Lyle Lovett "I Love Everybody" (Curb/MCA, 1994)
Light string arrangements and goofy choruses decorate a fairly ephemeral album. Overly-whimsical, with some songs like "Fat Babies," "Penguins" and "Record Lady" that verge on mere nonsense. I hate to be blunt, but this record seems like a tossoff -- Lyle has a sassy way of singing and he can project enough 'tude to seem like he's got everything all figured out, but there doesn't seem to be any "there" there. The dude is running on autopilot, with song after song that seems more like an ill-formed half-thought, or a stick-figure novelty tune... You definitely get the sense that Lovett's heart wasn't in it for this one, moreso than on any of his other albums. It sounds pleasant enough, but nothing sticks.
Lyle Lovett "Road To Ensenada" (Curb/MCA, 1996)
Flawlessly executed and easy on the ears, but also somewhat uninspiring. In contrast to his earlier work, few of these songs seem that compelling. The ones that do stand out are gimmicky -- the Texas-isms that run throughout are kind of commonplace ("Don't Touch My Hat," "That's Right (You're Not From Texas)," etc.) and cartoonish. Although Lovett had hit a peak as a craftsman, as a songwriter he seems to be on autopilot. The single, "Private Conversation," is pretty catchy, though what puts it a couple of notches above the other tracks is hard to pin down. The album seems overly mournful and mopey and, once again, maybe Lyle's heart just wasn't in it...(?)
Lyle Lovett "Step Inside This House" (Curb/MCA, 1998)
Lyle Lovett "Live In Texas" (Curb/MCA, 1999)
If you've seen his stage show live, or on Austin City Limits, this album really doesn't add much. On the other hand, if this is your introduction to Lovett's work, it ain't bad. Includes a lot of his signature tunes, along with familiar concert routines.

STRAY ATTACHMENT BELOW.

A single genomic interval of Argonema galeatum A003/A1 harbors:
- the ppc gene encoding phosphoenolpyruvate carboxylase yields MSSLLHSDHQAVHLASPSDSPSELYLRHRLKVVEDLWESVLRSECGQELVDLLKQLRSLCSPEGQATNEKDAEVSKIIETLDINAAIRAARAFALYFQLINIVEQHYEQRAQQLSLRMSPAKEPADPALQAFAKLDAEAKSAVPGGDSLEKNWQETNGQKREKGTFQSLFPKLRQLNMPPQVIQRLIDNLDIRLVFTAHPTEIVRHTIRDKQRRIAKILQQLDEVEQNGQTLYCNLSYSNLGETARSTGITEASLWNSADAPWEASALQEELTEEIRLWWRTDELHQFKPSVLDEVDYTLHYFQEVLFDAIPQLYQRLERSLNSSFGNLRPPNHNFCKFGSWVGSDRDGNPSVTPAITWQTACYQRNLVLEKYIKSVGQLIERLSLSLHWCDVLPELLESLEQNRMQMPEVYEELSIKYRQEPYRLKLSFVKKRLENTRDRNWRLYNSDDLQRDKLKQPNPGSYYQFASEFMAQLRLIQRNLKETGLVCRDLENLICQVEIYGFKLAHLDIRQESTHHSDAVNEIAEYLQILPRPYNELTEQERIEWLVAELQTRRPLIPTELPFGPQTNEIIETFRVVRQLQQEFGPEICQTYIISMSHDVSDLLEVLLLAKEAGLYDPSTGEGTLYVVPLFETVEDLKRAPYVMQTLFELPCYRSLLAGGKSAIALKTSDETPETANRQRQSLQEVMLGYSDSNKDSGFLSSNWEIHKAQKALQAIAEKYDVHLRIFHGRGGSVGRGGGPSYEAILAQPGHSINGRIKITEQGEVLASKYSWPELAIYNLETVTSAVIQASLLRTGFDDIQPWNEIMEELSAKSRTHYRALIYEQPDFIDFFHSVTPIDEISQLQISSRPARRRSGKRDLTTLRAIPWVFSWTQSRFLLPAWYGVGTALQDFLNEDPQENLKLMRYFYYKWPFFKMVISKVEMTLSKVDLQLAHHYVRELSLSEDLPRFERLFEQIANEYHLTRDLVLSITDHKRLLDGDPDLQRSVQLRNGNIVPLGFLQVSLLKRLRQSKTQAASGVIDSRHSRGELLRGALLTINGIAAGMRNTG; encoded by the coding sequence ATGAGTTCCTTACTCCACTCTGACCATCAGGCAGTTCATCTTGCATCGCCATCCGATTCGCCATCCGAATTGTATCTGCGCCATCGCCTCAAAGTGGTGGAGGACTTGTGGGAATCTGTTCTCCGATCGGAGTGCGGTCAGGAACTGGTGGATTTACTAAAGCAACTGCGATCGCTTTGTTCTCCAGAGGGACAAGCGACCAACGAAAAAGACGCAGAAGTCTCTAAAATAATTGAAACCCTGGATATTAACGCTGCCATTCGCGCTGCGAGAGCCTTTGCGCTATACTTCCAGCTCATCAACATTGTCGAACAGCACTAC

Lyle Lovett "Dr. T And The Women (Soundtrack)" (Curb/MCA, 2000)
Lyle Lovett "My Baby Don't Tolerate" (Lost Highway, 2003)
Hands down, Lyle's best album in years -- the music packs a punch, and a strong momentum is maintained from start to finish. He dips into familiar territory -- rambling, jazzy blues; detail-oriented country story-songs; a bit of gospel on the two closing tracks, and a hefty dose of his now-familiar cynical whimsy. What'll probably come as the biggest surprise is the Pete Anderson-y Nashville twang on the opening track, "Cute As A Bug" and on "Wallisville Road" in the middle of the disc -- Lovett's consistently skirted around this sort of mainstream production in the past, but to be honest, it sounds great here, and helps add a little ooompf that's been lacking in his recent work. Finally, Lyle doesn't just sound like he's going through the motions, and has weighed in with a record that projects the same spark and vitality of his early work in the '80s. This one will hold up for years to come. Recommended!
Lyle Lovett "It's Not Big, It's Large" (Lost Highway, 2007)
Lyle Lovett "Natural Forces" (Lost Highway, 2007)
Lyle Lovett "Release Me" (Lost Highway, 2012)
Lyle Lovett "Anthology I: Cowboy Man" (Curb/MCA, 2001)
A pretty decent retrospective, with a couple of "new" songs ("Truck Song" and "San Antonio Girl") to round things out. There are other songs I would have picked, but what's here is pretty darn good. Besides, the "Volume One" part in the title is a hopeful sign. Totally worth the dough.
Lyle Lovett "Smile: Songs From The Movies" (Curb/MCA, 2003)
This disc gathers tunes Lyle has sung in various films from 1992-2002, mainly of the pop standards variety ("Straighten Up And Fly Right," "Gee Baby, Ain't I Good To You," and the like). Fans who dig Lovett's love of jazz and non-country formats will appreciate this collection, which only gets twangy on a couple of tunes. Mostly it's a ballad collection, although his version of Ray Charles' "What'd I Say" is a perky number for sure!
Lyle Lovett "Best Of Lyle Lovett -- Live" (DVD) (2007)
Francine Reed "I Want You To Love Me" (Ichiban, 1995)
Francine Reed "Can't Make It On My Own" (Ichiban, 1996)
Francine Reed "I Got a Right!...To Some Of My Best" (Platinum CD, 2001)
A best-of drawn from various solo albums by Lyle's bluesy backup singer... I haven't heard this yet, but when I do, I'll let you know how it sounds...
Hick Music Index
And some folks talk about marrying Julia Roberts like it was a good thing...